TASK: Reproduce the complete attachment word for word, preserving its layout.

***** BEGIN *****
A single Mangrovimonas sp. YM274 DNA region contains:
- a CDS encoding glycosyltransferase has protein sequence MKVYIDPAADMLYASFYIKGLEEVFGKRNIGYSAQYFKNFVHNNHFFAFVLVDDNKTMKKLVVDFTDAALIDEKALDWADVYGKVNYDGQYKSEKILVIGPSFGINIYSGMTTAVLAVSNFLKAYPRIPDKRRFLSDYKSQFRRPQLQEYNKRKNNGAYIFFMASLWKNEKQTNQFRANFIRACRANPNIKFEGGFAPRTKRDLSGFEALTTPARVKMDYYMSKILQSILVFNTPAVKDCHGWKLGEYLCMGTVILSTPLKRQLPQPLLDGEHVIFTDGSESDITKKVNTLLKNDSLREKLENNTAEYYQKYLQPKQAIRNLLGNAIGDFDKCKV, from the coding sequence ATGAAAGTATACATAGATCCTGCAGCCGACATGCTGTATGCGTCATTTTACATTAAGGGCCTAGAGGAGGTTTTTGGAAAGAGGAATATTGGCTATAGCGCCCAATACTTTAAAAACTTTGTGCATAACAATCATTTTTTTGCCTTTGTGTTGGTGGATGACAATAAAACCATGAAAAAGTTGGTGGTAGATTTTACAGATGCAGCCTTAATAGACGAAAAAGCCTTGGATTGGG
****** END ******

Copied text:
A single Mangrovimonas sp. YM274 DNA region contains:
- a CDS encoding glycosyltransferase has protein sequence MKVYIDPAADMLYASFYIKGLEEVFGKRNIGYSAQYFKNFVHNNHFFAFVLVDDNKTMKKLVVDFTDAALIDEKALDWADVYGKVNYDGQYKSEKILVIGPSFGINIYSGMTTAVLAVSNFLKAYPRIPDKRRFLSDYKSQFRRPQLQEYNKRKNNGAYIFFMASLWKNEKQTNQFRANFIRACRANPNIKFEGGFAPRTKRDLSGFEALTTPARVKMDYYMSKILQSILVFNTPAVKDCHGWKLGEYLCMGTVILSTPLKRQLPQPLLDGEHVIFTDGSESDITKKVNTLLKNDSLREKLENNTAEYYQKYLQPKQAIRNLLGNAIGDFDKCKV, from the coding sequence ATGAAAGTATACATAGATCCTGCAGCCGACATGCTGTATGCGTCATTTTACATTAAGGGCCTAGAGGAGGTTTTTGGAAAGAGGAATATTGGCTATAGCGCCCAATACTTTAAAAACTTTGTGCATAACAATCATTTTTTTGCCTTTGTGTTGGTGGATGACAATAAAACCATGAAAAAGTTGGTGGTAGATTTTACAGATGCAGCCTTAATAGACGAAAAAGCCTTGGATTGGG